“The reduction in spare capacity is a management imperative imposed in order to survive the regular scrutiny of analysts and auditors. Increasingly this applies to the public sector and utilities, too. For instance, the stocks of oxygen bottles, bandages, spare beds, and spare nursing capacity are being run down as hospitals come under pressure to reduce their tied-up working capital and become “lean and mean.” The corporatization of public assets and utilities has seen staffing and resources treated as commercial considerations. The result is that spare capacity and stocks, rather than being valued as assets, are valued as liabilities. The implication is that increasingly all parts of the system are less able to withstand shocks or respond to unexpected demand or failures in the supply chain. A pandemic that required more hospital beds would quickly overwhelm capacity and the supply of drugs in most societies.”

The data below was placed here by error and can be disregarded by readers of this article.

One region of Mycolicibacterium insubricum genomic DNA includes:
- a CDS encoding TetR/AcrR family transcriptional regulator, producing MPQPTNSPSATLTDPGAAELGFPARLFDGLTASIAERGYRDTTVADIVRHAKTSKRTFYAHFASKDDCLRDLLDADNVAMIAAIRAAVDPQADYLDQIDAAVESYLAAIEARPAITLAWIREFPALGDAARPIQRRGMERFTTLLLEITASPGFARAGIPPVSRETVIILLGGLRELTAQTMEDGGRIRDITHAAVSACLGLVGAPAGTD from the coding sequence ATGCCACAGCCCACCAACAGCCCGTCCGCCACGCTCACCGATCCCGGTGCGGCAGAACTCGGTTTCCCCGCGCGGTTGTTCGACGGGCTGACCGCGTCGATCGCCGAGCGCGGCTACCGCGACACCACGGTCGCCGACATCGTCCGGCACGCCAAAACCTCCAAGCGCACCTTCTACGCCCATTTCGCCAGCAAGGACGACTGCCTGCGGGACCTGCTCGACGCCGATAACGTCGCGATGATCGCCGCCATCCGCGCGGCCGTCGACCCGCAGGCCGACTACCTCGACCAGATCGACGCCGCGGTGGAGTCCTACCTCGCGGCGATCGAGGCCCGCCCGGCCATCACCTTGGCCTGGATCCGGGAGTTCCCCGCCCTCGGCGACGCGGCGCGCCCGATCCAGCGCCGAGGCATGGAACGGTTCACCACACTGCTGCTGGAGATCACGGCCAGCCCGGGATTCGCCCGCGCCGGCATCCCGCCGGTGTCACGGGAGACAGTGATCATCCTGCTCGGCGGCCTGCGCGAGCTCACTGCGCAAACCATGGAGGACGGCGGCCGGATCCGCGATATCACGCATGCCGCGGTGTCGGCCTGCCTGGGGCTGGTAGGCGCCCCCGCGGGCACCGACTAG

Goldin, Ian and Mike Mariathasan The Butterfly Defect Princeton University Press, 2014 Kindle Edition. [location 2061] NB This was written six years ago
Comment: The financial model that Lansley introduced during the early years of the Age of Austerity was uncritically lifted from MBA courses. There the focus is on just-in-time manufacturing with ‘lean’ staffing ratios. Deleting redundancy means if a system runs hot i.e. over-capacity, it will collapse. Toyota, where this originated, suffered financial penalties when their supply chain faltered. If the NHS falters the consequence isn’t lost production it’s lethal.